Soule, Electa
Soule, Elvirus and Jane
Soule, Harriet A.
Soule, Trueman E.
Stetson, Charles C.
Stetson, Clinton A.
Stetson, Emily
Stetson, George E.
Storms, Jennie R.
Storms, W.P. and Persis
Storms, Walter D.
Storms, Wm. G. and Clara E.
Strong, James and Olive J.
Sumner, Ira M. and Elizabeth
Terry, Celestia Z.
Turner, Sarah A.
Utter, David
Valin, unclear
Veldhuis, Marie Uchacz
Wabrek, John
Wabrek, Susanna
Wabrek, Thomas
Watkins, Abigail
Watts, Elizabeth
Watts, James
Wheeler, George
Whitman, Sila
Whitman, Willard E.

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WISCONSIN MUNICIPALITIES: Cities Towns, and Villages, often referred to as 'municipalities' in Wisconsin law, are the governmental units that relate most directly to citizens' everyday lives.

TOWNS, like counties, were created by the state to provide basic municipal services. Rooted in New England and New York tradition, town government came to Wisconsin with the settlers, but Wisconsin towns were not like their Eastern counterparts that reflected the existing patterns of local settlement. In Wisconsin, towns are geographical subdivisions of counties. Towns originally served (and for the most part they continue to serve) rural areas. Towns govern those areas of Wisconsin not included in the corporate boundaries of cities and villages.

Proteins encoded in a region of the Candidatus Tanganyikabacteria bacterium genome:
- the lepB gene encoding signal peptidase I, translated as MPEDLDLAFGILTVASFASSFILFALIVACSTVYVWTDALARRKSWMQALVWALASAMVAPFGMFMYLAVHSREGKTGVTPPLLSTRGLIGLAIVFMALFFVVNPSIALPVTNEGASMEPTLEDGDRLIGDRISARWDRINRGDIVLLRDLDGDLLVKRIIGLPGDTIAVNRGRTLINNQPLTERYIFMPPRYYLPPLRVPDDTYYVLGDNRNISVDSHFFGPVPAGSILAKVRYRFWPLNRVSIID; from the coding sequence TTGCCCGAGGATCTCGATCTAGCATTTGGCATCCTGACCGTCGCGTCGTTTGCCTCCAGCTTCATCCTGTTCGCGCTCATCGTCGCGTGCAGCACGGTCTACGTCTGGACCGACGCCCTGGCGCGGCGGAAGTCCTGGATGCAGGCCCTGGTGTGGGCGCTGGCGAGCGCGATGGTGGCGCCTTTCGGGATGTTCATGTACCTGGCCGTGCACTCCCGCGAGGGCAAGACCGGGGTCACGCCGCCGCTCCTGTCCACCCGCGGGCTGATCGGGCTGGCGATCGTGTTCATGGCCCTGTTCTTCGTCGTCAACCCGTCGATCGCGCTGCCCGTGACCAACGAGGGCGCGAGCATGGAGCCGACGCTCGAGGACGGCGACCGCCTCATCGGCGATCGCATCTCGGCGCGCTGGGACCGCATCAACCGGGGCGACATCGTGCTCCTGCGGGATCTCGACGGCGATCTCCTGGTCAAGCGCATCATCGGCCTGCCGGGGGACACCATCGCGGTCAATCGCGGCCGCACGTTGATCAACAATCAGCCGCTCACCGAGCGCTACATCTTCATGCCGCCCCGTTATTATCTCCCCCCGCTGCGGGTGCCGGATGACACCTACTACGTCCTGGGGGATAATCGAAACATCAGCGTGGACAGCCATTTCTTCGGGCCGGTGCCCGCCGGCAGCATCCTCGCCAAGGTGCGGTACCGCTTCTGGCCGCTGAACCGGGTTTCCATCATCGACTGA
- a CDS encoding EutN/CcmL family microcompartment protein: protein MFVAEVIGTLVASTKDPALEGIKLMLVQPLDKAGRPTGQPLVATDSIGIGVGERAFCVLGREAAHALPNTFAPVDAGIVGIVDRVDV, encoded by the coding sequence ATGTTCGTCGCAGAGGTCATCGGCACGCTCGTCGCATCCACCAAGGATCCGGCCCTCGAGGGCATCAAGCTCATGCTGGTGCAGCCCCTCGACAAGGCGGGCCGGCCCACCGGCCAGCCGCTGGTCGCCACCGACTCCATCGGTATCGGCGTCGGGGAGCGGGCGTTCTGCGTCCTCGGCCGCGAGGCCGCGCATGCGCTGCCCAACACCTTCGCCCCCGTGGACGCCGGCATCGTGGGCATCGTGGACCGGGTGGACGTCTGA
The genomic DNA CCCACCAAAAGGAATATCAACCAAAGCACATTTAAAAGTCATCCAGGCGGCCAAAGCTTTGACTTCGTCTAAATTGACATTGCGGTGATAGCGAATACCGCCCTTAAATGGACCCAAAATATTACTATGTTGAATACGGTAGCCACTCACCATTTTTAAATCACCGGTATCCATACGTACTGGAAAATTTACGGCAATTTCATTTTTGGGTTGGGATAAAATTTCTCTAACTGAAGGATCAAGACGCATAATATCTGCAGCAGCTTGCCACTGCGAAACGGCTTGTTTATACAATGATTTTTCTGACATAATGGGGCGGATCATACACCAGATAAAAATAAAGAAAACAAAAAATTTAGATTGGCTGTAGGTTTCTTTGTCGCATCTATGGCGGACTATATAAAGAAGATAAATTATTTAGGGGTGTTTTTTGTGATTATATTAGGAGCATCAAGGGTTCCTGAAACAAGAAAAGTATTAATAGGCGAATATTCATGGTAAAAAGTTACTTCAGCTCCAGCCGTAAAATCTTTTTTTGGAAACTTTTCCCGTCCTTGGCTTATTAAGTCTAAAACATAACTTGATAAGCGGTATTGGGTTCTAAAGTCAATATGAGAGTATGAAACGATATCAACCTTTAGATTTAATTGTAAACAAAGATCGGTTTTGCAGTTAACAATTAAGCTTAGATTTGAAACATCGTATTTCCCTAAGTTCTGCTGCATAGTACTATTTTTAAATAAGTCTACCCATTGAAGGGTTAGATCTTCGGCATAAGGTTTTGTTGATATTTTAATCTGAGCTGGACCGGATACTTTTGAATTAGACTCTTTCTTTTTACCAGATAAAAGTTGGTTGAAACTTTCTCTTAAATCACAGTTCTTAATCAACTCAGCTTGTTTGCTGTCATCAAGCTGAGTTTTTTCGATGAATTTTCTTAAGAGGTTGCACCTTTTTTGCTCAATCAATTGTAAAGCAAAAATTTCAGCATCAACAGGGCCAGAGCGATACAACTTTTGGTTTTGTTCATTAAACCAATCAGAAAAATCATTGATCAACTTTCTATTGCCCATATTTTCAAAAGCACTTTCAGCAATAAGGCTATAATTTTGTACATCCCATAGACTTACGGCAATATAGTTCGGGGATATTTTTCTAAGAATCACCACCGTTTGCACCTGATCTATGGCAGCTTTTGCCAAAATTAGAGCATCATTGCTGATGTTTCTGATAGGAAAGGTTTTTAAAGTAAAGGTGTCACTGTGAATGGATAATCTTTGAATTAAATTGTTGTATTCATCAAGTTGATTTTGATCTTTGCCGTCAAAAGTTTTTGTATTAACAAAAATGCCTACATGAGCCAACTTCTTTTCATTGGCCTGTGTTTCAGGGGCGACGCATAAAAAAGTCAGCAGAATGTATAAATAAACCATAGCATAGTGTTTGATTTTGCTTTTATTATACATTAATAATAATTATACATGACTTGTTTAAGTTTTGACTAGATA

The difference between "township" and "town" often confuses the public. In Wisconsin, "township' refers to the surveyor's township which was laid out to identify land parcels within a county. Theoretically. a township is a square tract of land, measuring six miles on a side for a total of 36 square miles in the unit. Each township is divided into 36 sections. "Town", as the word is used in Wisconsin, denotes a specific unit of government. It's boundaries may coincide with the surveyor's township or it may look quite different. A Town may include one, parts of or several townships.

CITIES and VILLAGES, often referred to as "incorportated areas", govern territory where population is more concentrated. In general, minimum population for incorporation as a village is 150 residents for an isolated village and 2,500 for a metropolitan village located in a more densely settled area. For cities, the minimums are 1,000 and 5,000 respectively. As cities and villages are incorporated, they are carved out of the town territory and become independent units no longer subject to the town's control. The remainder of the town may take on a 'Swiss cheese" configuration as its area is reduced.

[Information above taken from "State of Wisconsin Blue Book 1997-1998"]

ProjectCopyright Notice: These generous contributions do not necessarily depict all tombstone photographs for a given cemetery. The source for many of the cemetery names and placenames on these pages come from Cemetery Locations in Wisconsin, 3rd edition, compiled by Linda M. Herrick and Wendy K. Uncapher. The book is published by Origins at 4327 Milton Ave. Janesville, WI 53546. All files on this site are copyrighted by their creator and/or contributor. They may be linked to but may not be reproduced on another site without specific permission from Tina Vickery [] and/or their contributor. Although public information is not in and of itself copyrightable, the format in which they are presented, the notes and comments, etc., are. It is however, quite permissable to print or save the files to a personal computer for personal use ONLY.

This page was last updated 20 November 2012